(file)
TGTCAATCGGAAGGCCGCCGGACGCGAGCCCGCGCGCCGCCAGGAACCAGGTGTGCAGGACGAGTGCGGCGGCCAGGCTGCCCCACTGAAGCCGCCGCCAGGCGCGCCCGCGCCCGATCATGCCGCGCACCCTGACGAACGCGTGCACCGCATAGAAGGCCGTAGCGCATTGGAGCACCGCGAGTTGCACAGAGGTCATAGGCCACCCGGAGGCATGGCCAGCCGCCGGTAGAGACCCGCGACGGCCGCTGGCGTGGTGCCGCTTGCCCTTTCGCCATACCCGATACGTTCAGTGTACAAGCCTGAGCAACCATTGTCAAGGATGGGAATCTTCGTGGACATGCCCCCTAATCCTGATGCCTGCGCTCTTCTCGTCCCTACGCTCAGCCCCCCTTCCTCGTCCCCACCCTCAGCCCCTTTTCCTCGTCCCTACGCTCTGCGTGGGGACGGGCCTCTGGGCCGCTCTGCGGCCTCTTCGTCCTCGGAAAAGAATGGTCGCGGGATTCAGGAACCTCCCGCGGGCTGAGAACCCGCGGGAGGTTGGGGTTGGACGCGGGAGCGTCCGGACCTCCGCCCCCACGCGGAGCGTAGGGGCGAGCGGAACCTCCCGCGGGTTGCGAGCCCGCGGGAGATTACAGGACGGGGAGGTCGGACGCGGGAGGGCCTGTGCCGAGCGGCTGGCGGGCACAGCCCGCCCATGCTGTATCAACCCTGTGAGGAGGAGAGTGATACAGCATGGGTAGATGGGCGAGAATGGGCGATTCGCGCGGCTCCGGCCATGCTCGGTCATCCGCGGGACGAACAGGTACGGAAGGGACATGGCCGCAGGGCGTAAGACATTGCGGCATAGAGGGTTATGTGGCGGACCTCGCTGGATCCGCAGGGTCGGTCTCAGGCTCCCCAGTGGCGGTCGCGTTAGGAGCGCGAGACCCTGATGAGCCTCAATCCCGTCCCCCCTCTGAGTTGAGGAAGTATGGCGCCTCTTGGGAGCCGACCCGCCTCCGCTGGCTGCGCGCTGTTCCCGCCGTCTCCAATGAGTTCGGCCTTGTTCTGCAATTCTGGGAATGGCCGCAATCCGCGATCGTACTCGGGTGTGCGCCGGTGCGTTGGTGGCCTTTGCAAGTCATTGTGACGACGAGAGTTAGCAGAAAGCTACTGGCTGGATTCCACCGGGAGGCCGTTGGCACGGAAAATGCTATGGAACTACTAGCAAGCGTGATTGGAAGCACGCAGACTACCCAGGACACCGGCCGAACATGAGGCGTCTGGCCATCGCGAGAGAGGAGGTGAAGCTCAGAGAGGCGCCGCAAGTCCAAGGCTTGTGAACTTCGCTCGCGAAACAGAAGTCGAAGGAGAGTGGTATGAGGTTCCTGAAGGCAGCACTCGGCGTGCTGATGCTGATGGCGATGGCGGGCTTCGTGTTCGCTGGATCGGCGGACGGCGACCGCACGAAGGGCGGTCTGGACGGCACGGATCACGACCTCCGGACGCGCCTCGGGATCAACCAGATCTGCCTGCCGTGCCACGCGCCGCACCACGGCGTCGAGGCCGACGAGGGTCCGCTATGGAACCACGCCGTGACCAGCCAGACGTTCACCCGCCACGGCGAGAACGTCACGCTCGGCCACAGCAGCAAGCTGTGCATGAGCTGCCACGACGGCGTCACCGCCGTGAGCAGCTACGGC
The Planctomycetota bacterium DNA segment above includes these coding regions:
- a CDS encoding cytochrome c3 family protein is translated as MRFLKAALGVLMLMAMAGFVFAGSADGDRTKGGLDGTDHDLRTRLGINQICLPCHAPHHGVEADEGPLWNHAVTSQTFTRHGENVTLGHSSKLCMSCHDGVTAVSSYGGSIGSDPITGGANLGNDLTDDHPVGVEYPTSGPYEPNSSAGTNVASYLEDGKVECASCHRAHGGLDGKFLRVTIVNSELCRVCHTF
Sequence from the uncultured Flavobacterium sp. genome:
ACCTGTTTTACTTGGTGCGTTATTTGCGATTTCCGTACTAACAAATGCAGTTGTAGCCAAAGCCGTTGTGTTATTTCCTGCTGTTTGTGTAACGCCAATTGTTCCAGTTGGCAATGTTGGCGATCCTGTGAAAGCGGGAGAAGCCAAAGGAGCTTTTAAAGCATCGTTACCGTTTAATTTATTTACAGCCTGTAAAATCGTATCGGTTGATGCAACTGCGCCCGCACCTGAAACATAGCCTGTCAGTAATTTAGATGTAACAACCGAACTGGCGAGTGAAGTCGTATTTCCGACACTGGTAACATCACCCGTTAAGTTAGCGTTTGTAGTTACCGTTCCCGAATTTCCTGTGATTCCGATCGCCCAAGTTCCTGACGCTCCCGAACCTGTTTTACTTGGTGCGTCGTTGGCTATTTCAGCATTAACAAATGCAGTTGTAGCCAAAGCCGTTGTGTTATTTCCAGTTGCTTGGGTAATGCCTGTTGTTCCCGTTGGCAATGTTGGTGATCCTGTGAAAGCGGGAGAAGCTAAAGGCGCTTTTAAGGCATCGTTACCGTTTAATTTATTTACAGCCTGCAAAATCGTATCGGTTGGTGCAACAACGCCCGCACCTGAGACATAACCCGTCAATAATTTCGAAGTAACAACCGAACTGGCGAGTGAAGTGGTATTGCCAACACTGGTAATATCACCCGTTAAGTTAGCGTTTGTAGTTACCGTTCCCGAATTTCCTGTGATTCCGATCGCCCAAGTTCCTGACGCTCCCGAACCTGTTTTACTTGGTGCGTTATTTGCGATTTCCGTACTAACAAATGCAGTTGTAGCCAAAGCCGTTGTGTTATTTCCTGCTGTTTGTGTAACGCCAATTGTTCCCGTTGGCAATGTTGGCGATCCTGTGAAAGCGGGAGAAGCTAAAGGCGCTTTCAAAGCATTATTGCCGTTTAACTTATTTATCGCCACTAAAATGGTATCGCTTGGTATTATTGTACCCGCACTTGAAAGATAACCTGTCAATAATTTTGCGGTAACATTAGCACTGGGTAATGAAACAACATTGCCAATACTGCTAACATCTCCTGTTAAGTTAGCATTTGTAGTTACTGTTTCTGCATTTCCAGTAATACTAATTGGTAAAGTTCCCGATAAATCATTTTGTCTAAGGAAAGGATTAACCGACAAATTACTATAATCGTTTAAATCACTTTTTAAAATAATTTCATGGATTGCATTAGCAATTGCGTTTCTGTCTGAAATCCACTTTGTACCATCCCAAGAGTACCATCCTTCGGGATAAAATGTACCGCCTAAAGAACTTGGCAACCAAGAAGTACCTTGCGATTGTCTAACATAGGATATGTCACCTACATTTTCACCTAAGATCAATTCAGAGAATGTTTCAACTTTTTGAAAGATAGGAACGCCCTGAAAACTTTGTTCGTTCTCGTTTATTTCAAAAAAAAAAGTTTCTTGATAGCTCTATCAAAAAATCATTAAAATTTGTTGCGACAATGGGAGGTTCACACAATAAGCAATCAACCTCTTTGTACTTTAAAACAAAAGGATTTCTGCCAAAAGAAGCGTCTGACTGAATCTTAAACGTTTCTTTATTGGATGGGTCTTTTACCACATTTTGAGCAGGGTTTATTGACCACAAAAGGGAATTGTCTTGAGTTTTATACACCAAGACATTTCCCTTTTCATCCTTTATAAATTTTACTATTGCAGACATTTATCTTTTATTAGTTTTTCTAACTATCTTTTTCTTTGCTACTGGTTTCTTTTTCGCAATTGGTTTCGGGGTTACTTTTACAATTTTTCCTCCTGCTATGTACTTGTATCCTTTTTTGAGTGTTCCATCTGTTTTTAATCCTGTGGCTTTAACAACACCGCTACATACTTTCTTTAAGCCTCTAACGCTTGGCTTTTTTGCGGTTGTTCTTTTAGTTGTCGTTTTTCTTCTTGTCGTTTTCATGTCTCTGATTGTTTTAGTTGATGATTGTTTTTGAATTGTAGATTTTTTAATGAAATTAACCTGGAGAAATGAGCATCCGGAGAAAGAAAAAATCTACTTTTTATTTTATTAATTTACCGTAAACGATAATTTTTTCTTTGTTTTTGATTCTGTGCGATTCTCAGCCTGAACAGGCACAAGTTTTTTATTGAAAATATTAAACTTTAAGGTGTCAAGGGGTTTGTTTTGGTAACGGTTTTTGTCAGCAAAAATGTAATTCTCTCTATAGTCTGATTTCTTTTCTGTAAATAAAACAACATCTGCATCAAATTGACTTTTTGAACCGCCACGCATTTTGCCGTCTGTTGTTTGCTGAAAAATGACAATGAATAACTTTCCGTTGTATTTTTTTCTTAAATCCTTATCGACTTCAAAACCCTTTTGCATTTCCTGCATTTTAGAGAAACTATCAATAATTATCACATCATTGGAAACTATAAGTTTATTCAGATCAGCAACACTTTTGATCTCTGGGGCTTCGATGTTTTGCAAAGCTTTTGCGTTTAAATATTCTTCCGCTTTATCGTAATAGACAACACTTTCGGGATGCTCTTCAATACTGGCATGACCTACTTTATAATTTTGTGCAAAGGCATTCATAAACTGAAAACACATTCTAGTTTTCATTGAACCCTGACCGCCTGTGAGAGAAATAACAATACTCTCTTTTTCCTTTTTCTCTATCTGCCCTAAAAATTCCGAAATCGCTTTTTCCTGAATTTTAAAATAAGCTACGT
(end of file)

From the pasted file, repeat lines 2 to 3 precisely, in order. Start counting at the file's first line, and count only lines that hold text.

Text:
The Planctomycetota bacterium DNA segment above includes these coding regions:
- a CDS encoding cytochrome c3 family protein is translated as MRFLKAALGVLMLMAMAGFVFAGSADGDRTKGGLDGTDHDLRTRLGINQICLPCHAPHHGVEADEGPLWNHAVTSQTFTRHGENVTLGHSSKLCMSCHDGVTAVSSYGGSIGSDPITGGANLGNDLTDDHPVGVEYPTSGPYEPNSSAGTNVASYLEDGKVECASCHRAHGGLDGKFLRVTIVNSELCRVCHTF